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Emissions of Greenhouse Gases in the U. S.

Release Date: March 31, 2011   |  Next Release Date: Report Discontinued   |   Report Number: DOE/EIA-0573(2009)

2. Carbon Dioxide Emissions

2.1. Total carbon dioxide emissions

Annual U.S. carbon dioxide emissions fell by 419 million metric tons in 2009 (7.1 percent), to 5,447 million metric tons (Figure 9 and Table 6). The annual decrease—the largest over the 19-year period beginning with the 1990 baseline—puts 2009 emissions 608 million metric tons below the 2005 level, which is the Obama Administration's benchmark year for its goal of reducing U.S. emissions by 17 percent by 2020.

The key factors contributing to the decrease in carbon dioxide emissions in 2009 included an economy in recession with a decrease in gross domestic product of 2.6 percent, a decrease in the energy intensity of the economy of 2.2 percent, and a decrease in the carbon intensity of energy supply of 2.4 percent.

Energy-related carbon dioxide emissions accounted for 98 percent of U.S. carbon dioxide emissions in 2009 (Table 6) when adjusted for bunker fuels and U.S. Territories. The predominant share of carbon dioxide emissions comes from fossil fuel combustion, with smaller amounts from the nonfuel use of energy and emissions from U.S. Territories and international bunker fuels. Other relatively small sources include emissions from industrial processes, such as cement and limestone production.


Figure Data

U.S. carbon dioxide emissions, 1990, 2005, 2008, and 2009

2.2. Energy-related carbon dioxide emissions

Energy-related carbon dioxide emissions account for more than 80 percent of U.S. greenhouse gas emissions. These emissions were down by 7.1 percent from 5,838 million metric tons in 2008 to 5,426 million metric tons in 2009. EIA breaks energy use into four end-use sectors (Table 7), and emissions from the electric power sector are attributed to the end-use sectors based on electricity sales to each sector. Growth in energy-related carbon dioxide emissions since 1990 has resulted largely from increases associated with electric power generation and transportation fuel use. All other energy-related carbon dioxide emissions (from direct fuel use in the residential, commercial, and industrial sectors) have been either flat or declining in recent years (Figure 10). In 2009, however, emissions from both electric power and transportation fuel use were down—by 9.0 percent and 4.3 percent, respectively—continuing a trend from 2008.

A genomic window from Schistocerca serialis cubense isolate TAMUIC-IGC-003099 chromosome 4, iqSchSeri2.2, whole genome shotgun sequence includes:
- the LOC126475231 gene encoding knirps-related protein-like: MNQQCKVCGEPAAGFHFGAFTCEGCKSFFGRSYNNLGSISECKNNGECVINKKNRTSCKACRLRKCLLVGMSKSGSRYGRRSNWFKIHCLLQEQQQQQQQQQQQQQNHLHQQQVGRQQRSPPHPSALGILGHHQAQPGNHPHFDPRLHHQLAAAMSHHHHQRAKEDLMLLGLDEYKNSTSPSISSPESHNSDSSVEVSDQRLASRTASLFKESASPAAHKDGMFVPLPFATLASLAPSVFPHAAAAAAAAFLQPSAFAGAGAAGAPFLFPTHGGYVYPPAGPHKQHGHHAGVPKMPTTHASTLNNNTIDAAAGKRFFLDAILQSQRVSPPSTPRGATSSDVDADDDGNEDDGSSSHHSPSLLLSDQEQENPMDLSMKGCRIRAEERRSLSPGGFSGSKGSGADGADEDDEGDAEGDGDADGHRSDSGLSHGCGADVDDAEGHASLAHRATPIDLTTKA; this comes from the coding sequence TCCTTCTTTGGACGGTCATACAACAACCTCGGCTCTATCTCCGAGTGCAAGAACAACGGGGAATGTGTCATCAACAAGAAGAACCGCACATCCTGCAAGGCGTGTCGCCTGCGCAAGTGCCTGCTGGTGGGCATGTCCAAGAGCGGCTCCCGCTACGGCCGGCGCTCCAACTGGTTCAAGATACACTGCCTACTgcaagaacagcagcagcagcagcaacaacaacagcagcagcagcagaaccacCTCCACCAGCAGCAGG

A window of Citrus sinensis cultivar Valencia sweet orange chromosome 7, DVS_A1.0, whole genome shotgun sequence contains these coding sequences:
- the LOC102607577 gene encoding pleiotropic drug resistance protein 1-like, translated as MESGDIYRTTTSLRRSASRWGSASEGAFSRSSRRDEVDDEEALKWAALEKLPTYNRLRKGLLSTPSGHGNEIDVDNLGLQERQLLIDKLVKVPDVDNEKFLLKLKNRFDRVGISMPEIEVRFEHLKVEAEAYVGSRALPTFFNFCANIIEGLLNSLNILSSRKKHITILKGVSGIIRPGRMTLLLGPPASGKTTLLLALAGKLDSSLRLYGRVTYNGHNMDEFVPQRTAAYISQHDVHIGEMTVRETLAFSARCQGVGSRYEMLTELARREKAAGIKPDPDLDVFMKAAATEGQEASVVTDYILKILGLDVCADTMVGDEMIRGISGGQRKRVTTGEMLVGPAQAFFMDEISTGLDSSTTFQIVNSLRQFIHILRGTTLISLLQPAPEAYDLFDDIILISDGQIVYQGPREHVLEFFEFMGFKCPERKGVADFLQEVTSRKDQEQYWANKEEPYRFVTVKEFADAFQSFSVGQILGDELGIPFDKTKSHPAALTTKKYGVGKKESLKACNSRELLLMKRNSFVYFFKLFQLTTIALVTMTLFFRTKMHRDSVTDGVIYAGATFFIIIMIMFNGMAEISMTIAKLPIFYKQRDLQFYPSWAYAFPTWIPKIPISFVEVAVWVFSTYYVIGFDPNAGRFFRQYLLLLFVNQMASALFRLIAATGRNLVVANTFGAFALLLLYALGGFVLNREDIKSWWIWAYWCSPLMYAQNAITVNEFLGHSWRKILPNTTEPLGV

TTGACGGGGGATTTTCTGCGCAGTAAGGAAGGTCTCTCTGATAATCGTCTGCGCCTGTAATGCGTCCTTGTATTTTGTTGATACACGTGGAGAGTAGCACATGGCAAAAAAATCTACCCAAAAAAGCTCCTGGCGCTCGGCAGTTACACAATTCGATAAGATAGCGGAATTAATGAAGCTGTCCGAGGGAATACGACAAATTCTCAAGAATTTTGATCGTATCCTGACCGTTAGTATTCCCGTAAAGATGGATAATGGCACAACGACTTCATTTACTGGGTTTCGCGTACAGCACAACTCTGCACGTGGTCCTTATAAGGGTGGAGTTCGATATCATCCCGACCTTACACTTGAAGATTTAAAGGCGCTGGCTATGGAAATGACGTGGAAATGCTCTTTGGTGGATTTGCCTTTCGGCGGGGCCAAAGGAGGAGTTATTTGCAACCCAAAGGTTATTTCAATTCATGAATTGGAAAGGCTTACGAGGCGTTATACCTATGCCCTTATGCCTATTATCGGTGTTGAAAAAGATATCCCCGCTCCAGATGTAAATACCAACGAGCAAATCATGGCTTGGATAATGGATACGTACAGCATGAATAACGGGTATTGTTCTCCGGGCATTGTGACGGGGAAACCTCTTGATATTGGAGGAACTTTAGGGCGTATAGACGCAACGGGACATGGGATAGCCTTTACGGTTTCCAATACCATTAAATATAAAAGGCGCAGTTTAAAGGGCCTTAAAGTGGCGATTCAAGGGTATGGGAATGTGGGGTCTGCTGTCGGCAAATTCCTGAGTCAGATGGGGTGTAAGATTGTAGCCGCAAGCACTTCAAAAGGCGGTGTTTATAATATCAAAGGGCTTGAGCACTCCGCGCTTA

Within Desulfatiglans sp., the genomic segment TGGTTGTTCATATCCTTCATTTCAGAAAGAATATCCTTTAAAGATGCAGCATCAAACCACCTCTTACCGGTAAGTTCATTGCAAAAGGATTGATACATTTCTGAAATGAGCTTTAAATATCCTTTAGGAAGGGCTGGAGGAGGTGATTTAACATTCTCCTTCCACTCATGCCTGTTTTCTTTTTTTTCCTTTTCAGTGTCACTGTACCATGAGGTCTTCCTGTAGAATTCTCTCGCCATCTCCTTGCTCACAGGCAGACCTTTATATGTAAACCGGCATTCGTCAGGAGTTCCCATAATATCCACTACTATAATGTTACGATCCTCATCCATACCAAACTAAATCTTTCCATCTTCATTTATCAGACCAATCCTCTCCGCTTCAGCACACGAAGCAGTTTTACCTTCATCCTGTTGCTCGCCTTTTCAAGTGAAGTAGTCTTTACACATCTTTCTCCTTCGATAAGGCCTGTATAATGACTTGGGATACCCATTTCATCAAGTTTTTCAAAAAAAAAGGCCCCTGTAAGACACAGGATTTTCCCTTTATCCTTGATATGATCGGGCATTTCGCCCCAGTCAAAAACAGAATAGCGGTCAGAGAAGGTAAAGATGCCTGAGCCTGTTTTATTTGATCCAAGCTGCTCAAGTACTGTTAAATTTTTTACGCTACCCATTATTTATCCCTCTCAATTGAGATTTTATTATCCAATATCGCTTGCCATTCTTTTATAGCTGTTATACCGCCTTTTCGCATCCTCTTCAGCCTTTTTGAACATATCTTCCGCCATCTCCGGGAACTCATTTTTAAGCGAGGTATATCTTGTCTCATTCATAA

Reasons for the long-term growth in electric power and transportation sector emissions include: population growth; increased demand for electricity for computers and electronics in homes and offices; strong growth in demand for commercial lighting and cooling; substitution of new electricity-intensive technologies, such as electric arc furnaces for steelmaking in the industrial sector; and increased travel as a result of relatively low fuel prices and robust economic growth in the 1990s and early 2000s. Likewise, the recent declines in emissions from both the transportation and electric power sectors are tied to the economy, with people driving less and consuming less electricity over the years 2008 and 2009.

Other sources of U.S. energy-related carbon dioxide emissions have remained constant or declined, for reasons that include increased efficiencies in heating technologies, declining activity in older "smokestack" industries (such as steel, paper, and chemicals), and the growth of less energy-intensive industries, such as computers and electronics.


Figure Data

U.s. energy-related carbon dioxide emissions, 1990, 2005, 2008, and 2009

2.3. Residential sector carbon dioxide emissions

Residential sector carbon dioxide emissions originate primarily from: